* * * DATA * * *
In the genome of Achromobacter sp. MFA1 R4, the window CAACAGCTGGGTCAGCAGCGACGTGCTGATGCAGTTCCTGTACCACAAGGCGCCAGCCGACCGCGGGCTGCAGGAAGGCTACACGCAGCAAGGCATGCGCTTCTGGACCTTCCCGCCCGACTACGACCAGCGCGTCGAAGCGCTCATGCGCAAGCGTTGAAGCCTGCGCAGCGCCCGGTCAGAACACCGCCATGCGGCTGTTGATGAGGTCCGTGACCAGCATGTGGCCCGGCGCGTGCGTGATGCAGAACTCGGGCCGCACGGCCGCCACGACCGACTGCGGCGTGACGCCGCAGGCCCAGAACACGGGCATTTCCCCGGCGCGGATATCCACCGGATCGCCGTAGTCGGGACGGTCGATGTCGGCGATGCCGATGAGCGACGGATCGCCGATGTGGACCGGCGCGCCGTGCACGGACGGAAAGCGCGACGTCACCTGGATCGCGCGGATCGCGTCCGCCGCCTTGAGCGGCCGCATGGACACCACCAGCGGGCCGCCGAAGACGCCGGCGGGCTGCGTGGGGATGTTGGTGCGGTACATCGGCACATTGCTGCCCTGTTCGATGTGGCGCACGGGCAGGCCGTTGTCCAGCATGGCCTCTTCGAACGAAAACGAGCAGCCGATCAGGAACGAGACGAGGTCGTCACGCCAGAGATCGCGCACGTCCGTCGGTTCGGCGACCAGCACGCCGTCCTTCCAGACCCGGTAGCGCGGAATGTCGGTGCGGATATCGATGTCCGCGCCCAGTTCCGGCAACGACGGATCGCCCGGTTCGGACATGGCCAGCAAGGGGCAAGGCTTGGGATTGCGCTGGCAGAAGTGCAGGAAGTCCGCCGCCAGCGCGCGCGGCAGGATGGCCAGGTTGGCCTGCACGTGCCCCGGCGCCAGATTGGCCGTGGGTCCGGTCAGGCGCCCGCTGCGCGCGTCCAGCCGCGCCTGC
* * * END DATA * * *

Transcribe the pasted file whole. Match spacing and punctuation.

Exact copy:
In the genome of Achromobacter sp. MFA1 R4, the window CAACAGCTGGGTCAGCAGCGACGTGCTGATGCAGTTCCTGTACCACAAGGCGCCAGCCGACCGCGGGCTGCAGGAAGGCTACACGCAGCAAGGCATGCGCTTCTGGACCTTCCCGCCCGACTACGACCAGCGCGTCGAAGCGCTCATGCGCAAGCGTTGAAGCCTGCGCAGCGCCCGGTCAGAACACCGCCATGCGGCTGTTGATGAGGTCCGTGACCAGCATGTGGCCCGGCGCGTGCGTGATGCAGAACTCGGGCCGCACGGCCGCCACGACCGACTGCGGCGTGACGCCGCAGGCCCAGAACACGGGCATTTCCCCGGCGCGGATATCCACCGGATCGCCGTAGTCGGGACGGTCGATGTCGGCGATGCCGATGAGCGACGGATCGCCGATGTGGACCGGCGCGCCGTGCACGGACGGAAAGCGCGACGTCACCTGGATCGCGCGGATCGCGTCCGCCGCCTTGAGCGGCCGCATGGACACCACCAGCGGGCCGCCGAAGACGCCGGCGGGCTGCGTGGGGATGTTGGTGCGGTACATCGGCACATTGCTGCCCTGTTCGATGTGGCGCACGGGCAGGCCGTTGTCCAGCATGGCCTCTTCGAACGAAAACGAGCAGCCGATCAGGAACGAGACGAGGTCGTCACGCCAGAGATCGCGCACGTCCGTCGGTTCGGCGACCAGCACGCCGTCCTTCCAGACCCGGTAGCGCGGAATGTCGGTGCGGATATCGATGTCCGCGCCCAGTTCCGGCAACGACGGATCGCCCGGTTCGGACATGGCCAGCAAGGGGCAAGGCTTGGGATTGCGCTGGCAGAAGTGCAGGAAGTCCGCCGCCAGCGCGCGCGGCAGGATGGCCAGGTTGGCCTGCACGTGCCCCGGCGCCAGATTGGCCGTGGGTCCGGTCAGGCGCCCGCTGCGCGCGTCCAGCCGCGCCTGC